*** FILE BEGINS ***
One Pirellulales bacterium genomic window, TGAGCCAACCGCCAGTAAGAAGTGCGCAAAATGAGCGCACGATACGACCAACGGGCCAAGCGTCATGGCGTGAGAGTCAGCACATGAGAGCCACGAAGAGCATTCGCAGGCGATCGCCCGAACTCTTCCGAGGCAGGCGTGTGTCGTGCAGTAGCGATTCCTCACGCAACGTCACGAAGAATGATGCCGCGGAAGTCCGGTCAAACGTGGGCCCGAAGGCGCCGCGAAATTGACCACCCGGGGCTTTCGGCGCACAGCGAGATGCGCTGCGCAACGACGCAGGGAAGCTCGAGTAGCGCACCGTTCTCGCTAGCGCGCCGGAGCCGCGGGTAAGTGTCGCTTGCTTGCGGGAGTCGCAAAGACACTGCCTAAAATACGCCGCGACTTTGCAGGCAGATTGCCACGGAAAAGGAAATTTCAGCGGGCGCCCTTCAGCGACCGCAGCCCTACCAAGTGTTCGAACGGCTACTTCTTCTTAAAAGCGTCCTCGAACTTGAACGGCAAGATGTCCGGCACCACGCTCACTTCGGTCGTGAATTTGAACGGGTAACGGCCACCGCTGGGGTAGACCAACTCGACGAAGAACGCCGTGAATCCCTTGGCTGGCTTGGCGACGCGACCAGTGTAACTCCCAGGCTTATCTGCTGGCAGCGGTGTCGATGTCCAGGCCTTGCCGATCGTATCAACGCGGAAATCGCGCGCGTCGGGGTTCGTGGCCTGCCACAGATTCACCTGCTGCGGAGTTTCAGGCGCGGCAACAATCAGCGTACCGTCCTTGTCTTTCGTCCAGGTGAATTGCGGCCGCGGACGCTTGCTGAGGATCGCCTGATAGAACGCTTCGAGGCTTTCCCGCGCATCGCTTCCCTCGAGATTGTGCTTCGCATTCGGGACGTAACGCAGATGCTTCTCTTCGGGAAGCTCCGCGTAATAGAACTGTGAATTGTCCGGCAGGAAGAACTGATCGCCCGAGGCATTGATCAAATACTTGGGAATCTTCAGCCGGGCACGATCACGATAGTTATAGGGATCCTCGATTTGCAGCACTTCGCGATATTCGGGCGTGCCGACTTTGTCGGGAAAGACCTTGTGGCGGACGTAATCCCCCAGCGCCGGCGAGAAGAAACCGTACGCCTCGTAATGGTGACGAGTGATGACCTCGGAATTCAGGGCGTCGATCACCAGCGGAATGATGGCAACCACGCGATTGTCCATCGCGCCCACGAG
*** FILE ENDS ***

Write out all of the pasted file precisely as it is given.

One Pirellulales bacterium genomic window, TGAGCCAACCGCCAGTAAGAAGTGCGCAAAATGAGCGCACGATACGACCAACGGGCCAAGCGTCATGGCGTGAGAGTCAGCACATGAGAGCCACGAAGAGCATTCGCAGGCGATCGCCCGAACTCTTCCGAGGCAGGCGTGTGTCGTGCAGTAGCGATTCCTCACGCAACGTCACGAAGAATGATGCCGCGGAAGTCCGGTCAAACGTGGGCCCGAAGGCGCCGCGAAATTGACCACCCGGGGCTTTCGGCGCACAGCGAGATGCGCTGCGCAACGACGCAGGGAAGCTCGAGTAGCGCACCGTTCTCGCTAGCGCGCCGGAGCCGCGGGTAAGTGTCGCTTGCTTGCGGGAGTCGCAAAGACACTGCCTAAAATACGCCGCGACTTTGCAGGCAGATTGCCACGGAAAAGGAAATTTCAGCGGGCGCCCTTCAGCGACCGCAGCCCTACCAAGTGTTCGAACGGCTACTTCTTCTTAAAAGCGTCCTCGAACTTGAACGGCAAGATGTCCGGCACCACGCTCACTTCGGTCGTGAATTTGAACGGGTAACGGCCACCGCTGGGGTAGACCAACTCGACGAAGAACGCCGTGAATCCCTTGGCTGGCTTGGCGACGCGACCAGTGTAACTCCCAGGCTTATCTGCTGGCAGCGGTGTCGATGTCCAGGCCTTGCCGATCGTATCAACGCGGAAATCGCGCGCGTCGGGGTTCGTGGCCTGCCACAGATTCACCTGCTGCGGAGTTTCAGGCGCGGCAACAATCAGCGTACCGTCCTTGTCTTTCGTCCAGGTGAATTGCGGCCGCGGACGCTTGCTGAGGATCGCCTGATAGAACGCTTCGAGGCTTTCCCGCGCATCGCTTCCCTCGAGATTGTGCTTCGCATTCGGGACGTAACGCAGATGCTTCTCTTCGGGAAGCTCCGCGTAATAGAACTGTGAATTGTCCGGCAGGAAGAACTGATCGCCCGAGGCATTGATCAAATACTTGGGAATCTTCAGCCGGGCACGATCACGATAGTTATAGGGATCCTCGATTTGCAGCACTTCGCGATATTCGGGCGTGCCGACTTTGTCGGGAAAGACCTTGTGGCGGACGTAATCCCCCAGCGCCGGCGAGAAGAAACCGTACGCCTCGTAATGGTGACGAGTGATGACCTCGGAATTCAGGGCGTCGATCACCAGCGGAATGATGGCAACCACGCGATTGTCCATCGCGCCCACGAG